PSQI components yielding continuous data included sleep latency, sleep duration, sleep efficiency, sleep disturbance, and daytime dysfunction. The sum of all PSQI component scores generated a global score of 0–21.

2.6 Qualitative variables

Each PSQI component score represented an individual categorical variable ranging from 0 to 3. Global PSQI scores were grouped into “good SQ” (0–5) and “poor SQ” (6–21). IPAQ-SF data generated scores of “low”, “moderate”, or “high” PA (18). PA time of day was categorized as “morning” (5:00am–11:59am), “afternoon” (12:00pm–4:59pm), “evening” (5:00pm–8:59pm), and “night” (9:00pm–4:59am), and PA modality as “aerobic”, “anaerobic”, “muscular”, and “flexibility”. The demographic data included gender (male/female), nationality (UAE-national/expatriate), age (≤18/19–20/≥20), and college (medicine/dentistry/nursing/biomedical PhD./biomedical MSc).

2.7 Statistical methods

Statistical analysis was conducted on the Statistical Package for Social Sciences (SPSS), version 28. Statistical significance was set at p ≤ 0.05. To measure the strength and direction of a relationship between two continuous variables, Pearson's correlation coefficient (r) test was used; between a continuous and a categorical variable, Spearman's rank correlation coefficient (ρ) test was used—both yielding numbers between −1 and +1 (21). Lastly, Pearson's chi-square (X2) test measured the association between two categorical variables with a minimum chi-square value set at X2 = 3.84 (22). The choice of these tests was based on their suitability for detecting associations between such variables.

3 Results

Table 1 displays students' demographics with mean age. A total of 105 students completed the survey, of which, 20% were males and 80% were females. The mean age (SD) of males was 19.4 (1.0) and females was 21.0 (3.7). 39% were Emiratis and 60% were expatriates, with a mean age (SD) of 20.4 (3.7) for Emiratis and 20.8 (3.2) for expatriates. Nearly 93% of participants were from the college of medicine, 3% from dentistry, 2% from nursing, 1% from biomedical sciences MSc. and 1% from biomedical PhD. Medical students' mean age was 20.0 (2.0), dental was 30.0 (1.0), nursing was 28.5 (6.4), biomedical MSc. was 38.0, and biomedical PhD. was 22.0.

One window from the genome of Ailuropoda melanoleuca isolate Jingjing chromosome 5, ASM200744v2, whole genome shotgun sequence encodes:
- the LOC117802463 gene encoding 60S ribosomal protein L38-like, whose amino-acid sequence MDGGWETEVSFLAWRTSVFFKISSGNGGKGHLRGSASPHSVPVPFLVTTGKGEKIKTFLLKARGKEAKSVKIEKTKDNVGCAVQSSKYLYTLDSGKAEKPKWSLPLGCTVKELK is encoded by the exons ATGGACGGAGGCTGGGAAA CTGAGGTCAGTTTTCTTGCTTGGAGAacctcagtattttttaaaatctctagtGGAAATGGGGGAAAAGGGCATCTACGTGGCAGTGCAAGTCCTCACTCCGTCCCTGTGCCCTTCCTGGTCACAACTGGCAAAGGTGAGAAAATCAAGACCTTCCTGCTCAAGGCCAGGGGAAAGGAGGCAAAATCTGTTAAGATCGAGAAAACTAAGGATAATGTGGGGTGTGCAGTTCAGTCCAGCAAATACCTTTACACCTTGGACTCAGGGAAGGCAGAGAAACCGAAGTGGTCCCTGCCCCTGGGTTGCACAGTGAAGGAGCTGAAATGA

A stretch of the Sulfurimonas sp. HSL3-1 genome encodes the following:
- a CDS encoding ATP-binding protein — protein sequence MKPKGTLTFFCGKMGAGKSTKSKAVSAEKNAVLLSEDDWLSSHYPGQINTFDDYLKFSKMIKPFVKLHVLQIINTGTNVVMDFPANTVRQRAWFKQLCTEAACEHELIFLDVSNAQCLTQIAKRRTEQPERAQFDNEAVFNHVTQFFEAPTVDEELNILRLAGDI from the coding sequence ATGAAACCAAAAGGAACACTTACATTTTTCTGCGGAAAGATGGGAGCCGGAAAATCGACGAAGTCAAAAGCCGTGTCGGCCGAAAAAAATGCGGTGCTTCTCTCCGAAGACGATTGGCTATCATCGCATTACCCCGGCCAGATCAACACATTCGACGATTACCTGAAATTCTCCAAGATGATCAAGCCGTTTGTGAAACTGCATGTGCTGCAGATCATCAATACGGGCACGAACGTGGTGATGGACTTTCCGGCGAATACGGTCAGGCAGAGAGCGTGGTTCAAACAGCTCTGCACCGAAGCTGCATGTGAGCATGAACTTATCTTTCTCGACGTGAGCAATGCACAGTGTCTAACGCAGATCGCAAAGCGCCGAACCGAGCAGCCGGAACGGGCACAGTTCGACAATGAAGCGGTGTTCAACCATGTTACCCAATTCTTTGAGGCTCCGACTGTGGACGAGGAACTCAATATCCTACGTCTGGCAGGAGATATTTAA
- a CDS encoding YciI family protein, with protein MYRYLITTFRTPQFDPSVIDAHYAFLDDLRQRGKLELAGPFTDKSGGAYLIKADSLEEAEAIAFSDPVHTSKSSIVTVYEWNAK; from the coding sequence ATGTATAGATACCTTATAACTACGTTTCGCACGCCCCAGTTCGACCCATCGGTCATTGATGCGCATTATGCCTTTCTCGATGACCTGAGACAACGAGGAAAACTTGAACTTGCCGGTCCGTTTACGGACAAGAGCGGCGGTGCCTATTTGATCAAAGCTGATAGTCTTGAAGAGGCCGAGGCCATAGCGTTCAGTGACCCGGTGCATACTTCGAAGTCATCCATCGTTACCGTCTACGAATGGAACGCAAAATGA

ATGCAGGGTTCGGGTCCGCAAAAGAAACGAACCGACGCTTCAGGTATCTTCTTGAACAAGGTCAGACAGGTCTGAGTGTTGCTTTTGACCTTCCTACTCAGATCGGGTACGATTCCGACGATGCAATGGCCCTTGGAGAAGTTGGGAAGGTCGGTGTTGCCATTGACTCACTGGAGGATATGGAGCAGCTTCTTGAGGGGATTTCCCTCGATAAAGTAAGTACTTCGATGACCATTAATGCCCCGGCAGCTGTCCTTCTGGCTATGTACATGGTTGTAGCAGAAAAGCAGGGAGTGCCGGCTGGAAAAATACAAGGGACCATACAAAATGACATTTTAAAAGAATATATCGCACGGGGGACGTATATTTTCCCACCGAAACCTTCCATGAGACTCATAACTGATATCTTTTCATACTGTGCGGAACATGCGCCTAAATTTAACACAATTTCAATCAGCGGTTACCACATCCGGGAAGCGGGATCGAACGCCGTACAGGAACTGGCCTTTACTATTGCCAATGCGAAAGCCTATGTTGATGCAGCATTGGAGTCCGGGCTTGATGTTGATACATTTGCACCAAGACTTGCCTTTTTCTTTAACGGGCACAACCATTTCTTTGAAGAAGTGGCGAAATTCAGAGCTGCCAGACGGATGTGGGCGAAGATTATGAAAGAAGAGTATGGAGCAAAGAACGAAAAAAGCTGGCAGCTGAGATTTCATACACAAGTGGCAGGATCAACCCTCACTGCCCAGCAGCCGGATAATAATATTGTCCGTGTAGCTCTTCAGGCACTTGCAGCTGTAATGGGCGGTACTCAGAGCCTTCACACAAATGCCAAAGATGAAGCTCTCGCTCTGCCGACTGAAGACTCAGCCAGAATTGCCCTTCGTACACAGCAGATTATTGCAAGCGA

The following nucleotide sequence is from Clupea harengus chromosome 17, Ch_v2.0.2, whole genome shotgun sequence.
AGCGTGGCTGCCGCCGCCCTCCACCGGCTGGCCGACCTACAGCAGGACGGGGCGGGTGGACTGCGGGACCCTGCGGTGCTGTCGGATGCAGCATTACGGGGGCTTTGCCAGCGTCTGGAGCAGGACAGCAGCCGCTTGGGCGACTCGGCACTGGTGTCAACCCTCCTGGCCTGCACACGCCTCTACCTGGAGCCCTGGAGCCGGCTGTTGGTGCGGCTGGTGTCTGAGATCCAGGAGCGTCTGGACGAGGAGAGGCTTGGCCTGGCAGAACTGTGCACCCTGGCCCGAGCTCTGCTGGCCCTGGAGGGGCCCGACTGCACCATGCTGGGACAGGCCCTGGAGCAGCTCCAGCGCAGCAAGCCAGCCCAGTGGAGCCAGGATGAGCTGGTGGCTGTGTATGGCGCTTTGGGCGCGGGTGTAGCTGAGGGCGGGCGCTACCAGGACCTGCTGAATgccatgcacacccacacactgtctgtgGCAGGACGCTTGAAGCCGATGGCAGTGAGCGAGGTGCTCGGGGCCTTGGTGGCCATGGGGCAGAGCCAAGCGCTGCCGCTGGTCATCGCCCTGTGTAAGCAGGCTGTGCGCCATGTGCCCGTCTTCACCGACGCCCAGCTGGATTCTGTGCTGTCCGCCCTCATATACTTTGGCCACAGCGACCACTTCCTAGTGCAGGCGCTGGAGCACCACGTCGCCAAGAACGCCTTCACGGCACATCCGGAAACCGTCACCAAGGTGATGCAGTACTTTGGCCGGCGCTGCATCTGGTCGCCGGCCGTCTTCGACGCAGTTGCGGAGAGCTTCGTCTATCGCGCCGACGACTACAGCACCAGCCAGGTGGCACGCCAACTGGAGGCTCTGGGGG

Table 1

Table 1. Student demographics with mean age.

Table 2 displays the differences in PA and SQ by gender. According to IPAQ-SF, majority of the study sample engaged in low PA (40.0%), followed by high PA (31.4%), and then moderate PA (28.6%). This means that 40.0% of the students (of which over a fifth of males and majority of females) did not participate in a sufficient PA to satisfy public health recommendations—at least 5 or more days of moderate PA a week—thus, are considered inactive based on IPAQ-SF (23). Most females preferred low PA (44.0%), while most males preferred high PA (42.9%). There was a significant association between SGPALS and gender (p = 0.007, X2= 12.0). SGPALS showed that nearly 50% of students did light PA, followed by 23.8% of the students either being inactive or doing regular PA, and nearly 5% doing regular hard PA. Majority of females engaged in light PA (52.4%), while majority of males engaged in regular PA (52.4%). Both genders engaged least in regular hard PA (females N = 4, males N = 1). The global PSQI score revealed nearly three-quarters of the sample had poor SQ.

Table 2

Table 2. Physical activity (IPAQ-SF and SGPALS) and sleep quality (global PSQI) based on gender.

Table 3 displays the differences in PA and SQ by college. Medical students mostly engaged in low PA (36.7%), followed by high PA (32.7%), followed by moderate PA (30.6%). All of those who did moderate PA were medical students (30.6%). With SGPALS, nearly half the medical students did light PA and engaged least in regular hard PA (5.1%), with an equal spread between inactivity and regular PA (both 23.5%). Twice as many dental students did regular PA compared to light PA (33.3%). All of the nursing students did light PA, while all of the biomedical MSc. and PhD. students remained inactive. The global PSQI score reveals that the majority of students within each college had poor SQ.

Table 3

Table 3. Physical activity (IPAQ-SF and SGPALS) and sleep quality (global PSQI) based on colleges.

Table 4 displays the differences in PA and SQ by age. According to IPAQ-SF, of those under 18, 39.1% engaged in moderate PA and 26.1% engaged in high PA, while from ages 19–20, 40.9% engaged in low PA and 22.7% engaged in moderate PA; lastly, 43.2% above age 21 engaged in low PA and 27.0% engaged in moderate PA. Majority of the students engaged in light PA while the least engaged in regular hard PA across all 3 age groups according to SGPALS. The global PSQI scores reveal that around two-thirds of the students within each of the age groups have poor SQ.

Table 4

Table 4. Physical activity (IPAQ-SF and SGPALS) and sleep quality (global PSQI) based on age.

Table 5 demonstrates a significant negative correlation between sleep efficiency (PSQI) and SGPALS (p = 0.026, ρ = −0.217).

Table 5

Table 5. Sleep efficiency (PSQI component 4) compared to SGPALS.